Yes, it’s only the end of February. Yes, we just had record cold temperatures in the double-digit below-zero ranges across the nation. However, we can see the finish line… spring is coming!
Here in Southwest Michigan, it’s subtle. There is still frost on the grass at night, or snow on the ground, but the days might warm up to as high as 40o Fahrenheit. Migratory birds are returning. Sap is running. Hibernating animals are awakening. And it SMELLS like spring!
Here are some signs of Spring:
Snowmelt circles around the trees: Because the days are a bit longer, and warmer, the dark tree trunks absorb sunlight, and melt snow in a ring around the tree roots. Dry brown grass with a hint of green is showing. Some plants are peeking above the earth. Snowdrops are blooming in some sunny locations. Crocuses and daffodil leaves are sneaking up from underground. Springtime herbs like chives are beginning to emerge. We’re reminded of the legends of Persephone / Kore / Rhiannon, who escape from the Underworld to return to the surface, bringing spring weather.
Hibernating Mammals: Of course, the first to show their head in legend is the groundhog, seeking after his shadow on Feb. 2nd, in order to predict six more weeks of winter (or not). As mentioned in a previous blog entry, in the UK, it’s a folkloric badger that foretells the weather. The little brown bats who dwell under my porch roof have awakened, and are talking at night, squeaking, cheeping, and scrabbling around on the wooden surfaces. “Where are all the insects?” “I dunno, do you think we can eat shield-shaped stinkbugs?” “If we can, we’re gonna get so fat we can’t fly!” Raccoons have emerged from their hollow trees and are leaving handprint-shaped tracks in the snow, checking the bird feeders for suet and corn. Up North, there are tales of bears coming out of hibernation, grumpy and hungry, so lock your cars and garage doors.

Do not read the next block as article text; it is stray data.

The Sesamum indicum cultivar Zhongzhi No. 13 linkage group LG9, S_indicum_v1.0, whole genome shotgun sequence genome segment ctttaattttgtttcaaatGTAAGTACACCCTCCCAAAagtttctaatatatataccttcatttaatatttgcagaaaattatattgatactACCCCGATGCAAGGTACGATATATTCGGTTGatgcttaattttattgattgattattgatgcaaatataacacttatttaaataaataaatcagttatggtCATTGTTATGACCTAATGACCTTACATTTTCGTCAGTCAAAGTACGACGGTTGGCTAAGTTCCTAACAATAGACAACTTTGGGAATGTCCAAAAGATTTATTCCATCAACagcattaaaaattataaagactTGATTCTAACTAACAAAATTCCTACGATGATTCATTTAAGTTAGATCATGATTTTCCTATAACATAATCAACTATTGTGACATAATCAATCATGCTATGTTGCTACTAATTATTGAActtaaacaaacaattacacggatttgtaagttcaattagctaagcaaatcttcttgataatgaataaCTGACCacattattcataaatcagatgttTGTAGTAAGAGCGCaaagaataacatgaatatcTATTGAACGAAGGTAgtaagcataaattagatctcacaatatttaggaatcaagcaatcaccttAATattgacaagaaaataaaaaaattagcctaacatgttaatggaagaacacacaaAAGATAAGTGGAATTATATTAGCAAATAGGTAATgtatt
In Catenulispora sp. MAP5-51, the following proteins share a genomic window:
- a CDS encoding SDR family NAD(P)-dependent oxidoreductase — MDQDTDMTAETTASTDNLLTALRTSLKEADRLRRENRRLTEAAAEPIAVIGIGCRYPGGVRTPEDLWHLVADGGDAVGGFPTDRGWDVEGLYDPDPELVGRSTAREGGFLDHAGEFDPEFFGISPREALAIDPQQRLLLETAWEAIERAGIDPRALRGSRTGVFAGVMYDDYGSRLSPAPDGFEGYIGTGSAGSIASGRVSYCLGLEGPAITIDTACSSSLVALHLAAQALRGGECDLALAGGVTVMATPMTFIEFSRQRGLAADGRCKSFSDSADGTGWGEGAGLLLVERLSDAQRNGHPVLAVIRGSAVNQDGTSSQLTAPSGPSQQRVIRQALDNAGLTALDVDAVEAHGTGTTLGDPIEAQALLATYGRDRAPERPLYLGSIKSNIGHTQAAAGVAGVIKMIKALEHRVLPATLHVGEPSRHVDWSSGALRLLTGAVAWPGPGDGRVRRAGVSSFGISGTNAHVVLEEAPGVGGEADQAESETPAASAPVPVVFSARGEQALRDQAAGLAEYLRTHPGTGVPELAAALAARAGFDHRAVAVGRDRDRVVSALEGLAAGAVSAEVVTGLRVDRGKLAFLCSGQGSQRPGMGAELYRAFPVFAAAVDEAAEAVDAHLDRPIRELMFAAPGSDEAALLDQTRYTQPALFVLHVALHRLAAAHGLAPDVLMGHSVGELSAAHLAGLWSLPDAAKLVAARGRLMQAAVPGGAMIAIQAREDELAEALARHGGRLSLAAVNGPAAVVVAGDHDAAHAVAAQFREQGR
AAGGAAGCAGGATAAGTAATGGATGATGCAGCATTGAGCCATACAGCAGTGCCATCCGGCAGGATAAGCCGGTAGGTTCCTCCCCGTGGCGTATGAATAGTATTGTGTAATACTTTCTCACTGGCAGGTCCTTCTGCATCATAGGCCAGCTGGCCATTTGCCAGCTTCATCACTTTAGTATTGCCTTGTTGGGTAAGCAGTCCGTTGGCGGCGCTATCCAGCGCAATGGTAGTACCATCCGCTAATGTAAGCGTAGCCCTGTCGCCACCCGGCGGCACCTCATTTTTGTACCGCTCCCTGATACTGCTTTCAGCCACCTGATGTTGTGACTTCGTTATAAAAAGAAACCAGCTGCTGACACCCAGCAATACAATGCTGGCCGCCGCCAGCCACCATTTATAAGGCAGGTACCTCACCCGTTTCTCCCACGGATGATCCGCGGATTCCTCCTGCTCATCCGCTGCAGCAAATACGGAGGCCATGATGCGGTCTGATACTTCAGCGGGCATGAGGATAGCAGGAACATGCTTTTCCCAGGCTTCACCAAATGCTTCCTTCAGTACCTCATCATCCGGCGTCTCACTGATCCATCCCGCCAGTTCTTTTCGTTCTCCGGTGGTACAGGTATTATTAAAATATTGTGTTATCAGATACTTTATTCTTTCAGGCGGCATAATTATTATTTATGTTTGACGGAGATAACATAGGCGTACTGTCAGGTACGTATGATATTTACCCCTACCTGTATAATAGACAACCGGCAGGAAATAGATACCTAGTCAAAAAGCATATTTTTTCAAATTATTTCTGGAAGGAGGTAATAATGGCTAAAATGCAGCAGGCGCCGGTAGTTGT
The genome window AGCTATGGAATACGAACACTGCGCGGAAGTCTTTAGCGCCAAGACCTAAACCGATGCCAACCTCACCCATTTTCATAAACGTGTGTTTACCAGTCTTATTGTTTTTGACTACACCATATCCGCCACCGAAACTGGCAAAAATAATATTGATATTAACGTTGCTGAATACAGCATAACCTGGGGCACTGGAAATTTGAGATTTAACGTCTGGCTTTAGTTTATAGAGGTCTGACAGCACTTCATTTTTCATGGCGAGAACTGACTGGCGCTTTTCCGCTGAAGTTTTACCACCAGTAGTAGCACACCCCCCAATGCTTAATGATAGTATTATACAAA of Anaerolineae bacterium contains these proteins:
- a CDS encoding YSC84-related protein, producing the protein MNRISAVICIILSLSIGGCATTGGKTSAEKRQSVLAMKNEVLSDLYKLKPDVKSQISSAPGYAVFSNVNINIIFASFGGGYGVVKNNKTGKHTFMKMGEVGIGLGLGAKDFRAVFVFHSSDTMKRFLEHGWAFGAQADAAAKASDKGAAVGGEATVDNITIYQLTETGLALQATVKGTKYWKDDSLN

Migrating Birds: Here in SW Michigan, the bluebirds return around Candlemas. I’ve been hearing their musical calls, along with redwinged blackbirds, song sparrows, and a few robins. Some of the latter overwinter, and local news sources have been publishing photos of robin flocks for a couple of weeks now. Starlings have again invaded our yard, searching for gaps in the house soffits and holes in tree trunks to build their nests. They’re pretty, but the invasive species sometimes crowds out other birds for housing and space at the feeder. Wild turkeys, which stay all winter, are chattering to find the perfect mate. “Hey Gladys, wanna go out with me?” “Oh, Tom, you surely have the most gorgeous tailfeathers!” Blue herons seek open waters to hunt fish. Just this morning, I saw a couple of Canada geese, scouts for the main flock, soaring over my house, squawking their heads off.
Alban Eilir / Oestara / Easter candy and baskets in the stores: We bought some. Will it last until the Equinox? Hopefully Dave hid it well enough…